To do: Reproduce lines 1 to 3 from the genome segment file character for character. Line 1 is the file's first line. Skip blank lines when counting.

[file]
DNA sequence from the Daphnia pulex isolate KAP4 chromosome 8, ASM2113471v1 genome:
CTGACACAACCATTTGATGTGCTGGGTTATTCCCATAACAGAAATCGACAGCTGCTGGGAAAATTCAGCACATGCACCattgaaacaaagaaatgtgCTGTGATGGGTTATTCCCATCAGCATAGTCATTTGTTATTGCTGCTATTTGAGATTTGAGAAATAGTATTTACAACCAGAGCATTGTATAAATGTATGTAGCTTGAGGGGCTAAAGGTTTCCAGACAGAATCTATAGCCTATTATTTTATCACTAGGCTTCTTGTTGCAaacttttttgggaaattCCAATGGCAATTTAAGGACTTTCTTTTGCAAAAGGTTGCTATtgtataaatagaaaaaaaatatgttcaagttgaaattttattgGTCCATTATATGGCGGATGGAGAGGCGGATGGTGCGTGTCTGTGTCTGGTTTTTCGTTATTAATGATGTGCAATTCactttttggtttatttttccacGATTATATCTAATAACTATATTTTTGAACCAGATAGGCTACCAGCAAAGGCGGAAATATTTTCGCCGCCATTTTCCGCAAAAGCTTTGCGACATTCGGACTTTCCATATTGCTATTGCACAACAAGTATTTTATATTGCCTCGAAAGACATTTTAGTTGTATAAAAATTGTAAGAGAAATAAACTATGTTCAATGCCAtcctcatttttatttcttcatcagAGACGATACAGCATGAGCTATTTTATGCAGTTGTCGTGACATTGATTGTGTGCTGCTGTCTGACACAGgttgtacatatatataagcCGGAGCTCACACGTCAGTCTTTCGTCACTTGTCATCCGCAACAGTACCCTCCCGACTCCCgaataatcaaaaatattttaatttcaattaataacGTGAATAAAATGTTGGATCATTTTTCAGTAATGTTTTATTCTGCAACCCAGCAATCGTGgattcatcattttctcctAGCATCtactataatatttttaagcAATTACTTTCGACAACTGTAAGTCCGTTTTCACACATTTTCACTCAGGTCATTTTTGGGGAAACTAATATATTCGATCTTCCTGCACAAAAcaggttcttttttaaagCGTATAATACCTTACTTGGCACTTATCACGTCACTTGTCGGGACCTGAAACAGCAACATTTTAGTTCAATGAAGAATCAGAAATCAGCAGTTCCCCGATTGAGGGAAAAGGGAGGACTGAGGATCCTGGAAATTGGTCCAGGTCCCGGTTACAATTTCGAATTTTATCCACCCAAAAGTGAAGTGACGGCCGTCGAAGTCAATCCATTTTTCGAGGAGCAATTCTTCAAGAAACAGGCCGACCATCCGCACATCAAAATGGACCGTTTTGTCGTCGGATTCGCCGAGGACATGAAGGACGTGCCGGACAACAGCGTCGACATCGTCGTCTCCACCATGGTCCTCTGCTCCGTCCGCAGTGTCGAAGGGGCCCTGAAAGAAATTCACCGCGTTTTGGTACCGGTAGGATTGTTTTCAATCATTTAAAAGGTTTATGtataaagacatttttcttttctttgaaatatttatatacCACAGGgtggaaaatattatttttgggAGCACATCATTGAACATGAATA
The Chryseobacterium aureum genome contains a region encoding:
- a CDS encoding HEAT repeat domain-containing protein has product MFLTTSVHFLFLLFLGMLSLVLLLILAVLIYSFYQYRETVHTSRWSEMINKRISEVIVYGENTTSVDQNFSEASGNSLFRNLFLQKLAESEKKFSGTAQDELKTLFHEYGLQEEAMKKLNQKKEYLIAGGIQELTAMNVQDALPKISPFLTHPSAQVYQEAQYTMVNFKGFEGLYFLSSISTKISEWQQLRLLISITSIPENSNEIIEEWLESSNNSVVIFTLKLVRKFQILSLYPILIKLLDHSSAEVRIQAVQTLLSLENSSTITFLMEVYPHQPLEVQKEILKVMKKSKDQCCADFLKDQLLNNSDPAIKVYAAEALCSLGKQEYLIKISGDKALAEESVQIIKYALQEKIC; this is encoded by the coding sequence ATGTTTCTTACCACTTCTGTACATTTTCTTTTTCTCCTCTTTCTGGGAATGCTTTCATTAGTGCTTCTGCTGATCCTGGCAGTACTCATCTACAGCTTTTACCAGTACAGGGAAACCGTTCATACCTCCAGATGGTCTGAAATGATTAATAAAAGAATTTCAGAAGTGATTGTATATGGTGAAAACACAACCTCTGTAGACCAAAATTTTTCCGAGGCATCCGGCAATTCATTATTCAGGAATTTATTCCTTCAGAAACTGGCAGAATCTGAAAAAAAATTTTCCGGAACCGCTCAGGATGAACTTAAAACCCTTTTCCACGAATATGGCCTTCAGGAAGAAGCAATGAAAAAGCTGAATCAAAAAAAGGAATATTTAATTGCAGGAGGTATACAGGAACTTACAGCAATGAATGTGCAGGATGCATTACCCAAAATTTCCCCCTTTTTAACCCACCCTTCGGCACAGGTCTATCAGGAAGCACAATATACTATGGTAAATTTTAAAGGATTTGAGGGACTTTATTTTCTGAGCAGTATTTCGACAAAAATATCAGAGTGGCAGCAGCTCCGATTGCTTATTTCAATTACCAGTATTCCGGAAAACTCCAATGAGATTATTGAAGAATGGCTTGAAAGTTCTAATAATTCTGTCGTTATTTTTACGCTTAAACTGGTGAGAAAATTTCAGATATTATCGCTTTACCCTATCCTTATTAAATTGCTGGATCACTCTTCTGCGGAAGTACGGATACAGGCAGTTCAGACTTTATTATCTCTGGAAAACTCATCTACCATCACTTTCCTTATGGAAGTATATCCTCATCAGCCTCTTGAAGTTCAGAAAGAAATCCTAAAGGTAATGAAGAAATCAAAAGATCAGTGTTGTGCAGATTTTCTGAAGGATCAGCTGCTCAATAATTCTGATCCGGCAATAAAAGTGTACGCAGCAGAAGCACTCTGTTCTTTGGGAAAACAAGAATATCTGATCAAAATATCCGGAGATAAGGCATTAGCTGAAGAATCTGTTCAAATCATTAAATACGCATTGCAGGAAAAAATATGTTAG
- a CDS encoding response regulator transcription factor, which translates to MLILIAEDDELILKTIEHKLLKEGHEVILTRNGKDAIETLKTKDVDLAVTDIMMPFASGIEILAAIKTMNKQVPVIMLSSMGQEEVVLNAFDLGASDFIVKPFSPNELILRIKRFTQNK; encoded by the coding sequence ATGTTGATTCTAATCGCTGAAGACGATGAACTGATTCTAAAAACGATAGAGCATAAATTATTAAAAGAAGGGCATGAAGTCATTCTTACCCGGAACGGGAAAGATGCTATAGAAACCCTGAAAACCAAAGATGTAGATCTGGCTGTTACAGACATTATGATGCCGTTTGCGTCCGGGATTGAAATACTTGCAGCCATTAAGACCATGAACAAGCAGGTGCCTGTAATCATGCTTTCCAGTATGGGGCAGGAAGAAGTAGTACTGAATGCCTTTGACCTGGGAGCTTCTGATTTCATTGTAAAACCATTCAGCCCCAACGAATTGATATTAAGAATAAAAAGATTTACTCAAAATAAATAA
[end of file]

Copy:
DNA sequence from the Daphnia pulex isolate KAP4 chromosome 8, ASM2113471v1 genome:
CTGACACAACCATTTGATGTGCTGGGTTATTCCCATAACAGAAATCGACAGCTGCTGGGAAAATTCAGCACATGCACCattgaaacaaagaaatgtgCTGTGATGGGTTATTCCCATCAGCATAGTCATTTGTTATTGCTGCTATTTGAGATTTGAGAAATAGTATTTACAACCAGAGCATTGTATAAATGTATGTAGCTTGAGGGGCTAAAGGTTTCCAGACAGAATCTATAGCCTATTATTTTATCACTAGGCTTCTTGTTGCAaacttttttgggaaattCCAATGGCAATTTAAGGACTTTCTTTTGCAAAAGGTTGCTATtgtataaatagaaaaaaaatatgttcaagttgaaattttattgGTCCATTATATGGCGGATGGAGAGGCGGATGGTGCGTGTCTGTGTCTGGTTTTTCGTTATTAATGATGTGCAATTCactttttggtttatttttccacGATTATATCTAATAACTATATTTTTGAACCAGATAGGCTACCAGCAAAGGCGGAAATATTTTCGCCGCCATTTTCCGCAAAAGCTTTGCGACATTCGGACTTTCCATATTGCTATTGCACAACAAGTATTTTATATTGCCTCGAAAGACATTTTAGTTGTATAAAAATTGTAAGAGAAATAAACTATGTTCAATGCCAtcctcatttttatttcttcatcagAGACGATACAGCATGAGCTATTTTATGCAGTTGTCGTGACATTGATTGTGTGCTGCTGTCTGACACAGgttgtacatatatataagcCGGAGCTCACACGTCAGTCTTTCGTCACTTGTCATCCGCAACAGTACCCTCCCGACTCCCgaataatcaaaaatattttaatttcaattaataacGTGAATAAAATGTTGGATCATTTTTCAGTAATGTTTTATTCTGCAACCCAGCAATCGTGgattcatcattttctcctAGCATCtactataatatttttaagcAATTACTTTCGACAACTGTAAGTCCGTTTTCACACATTTTCACTCAGGTCATTTTTGGGGAAACTAATATATTCGATCTTCCTGCACAAAAcaggttcttttttaaagCGTATAATACCTTACTTGGCACTTATCACGTCACTTGTCGGGACCTGAAACAGCAACATTTTAGTTCAATGAAGAATCAGAAATCAGCAGTTCCCCGATTGAGGGAAAAGGGAGGACTGAGGATCCTGGAAATTGGTCCAGGTCCCGGTTACAATTTCGAATTTTATCCACCCAAAAGTGAAGTGACGGCCGTCGAAGTCAATCCATTTTTCGAGGAGCAATTCTTCAAGAAACAGGCCGACCATCCGCACATCAAAATGGACCGTTTTGTCGTCGGATTCGCCGAGGACATGAAGGACGTGCCGGACAACAGCGTCGACATCGTCGTCTCCACCATGGTCCTCTGCTCCGTCCGCAGTGTCGAAGGGGCCCTGAAAGAAATTCACCGCGTTTTGGTACCGGTAGGATTGTTTTCAATCATTTAAAAGGTTTATGtataaagacatttttcttttctttgaaatatttatatacCACAGGgtggaaaatattatttttgggAGCACATCATTGAACATGAATA
The Chryseobacterium aureum genome contains a region encoding: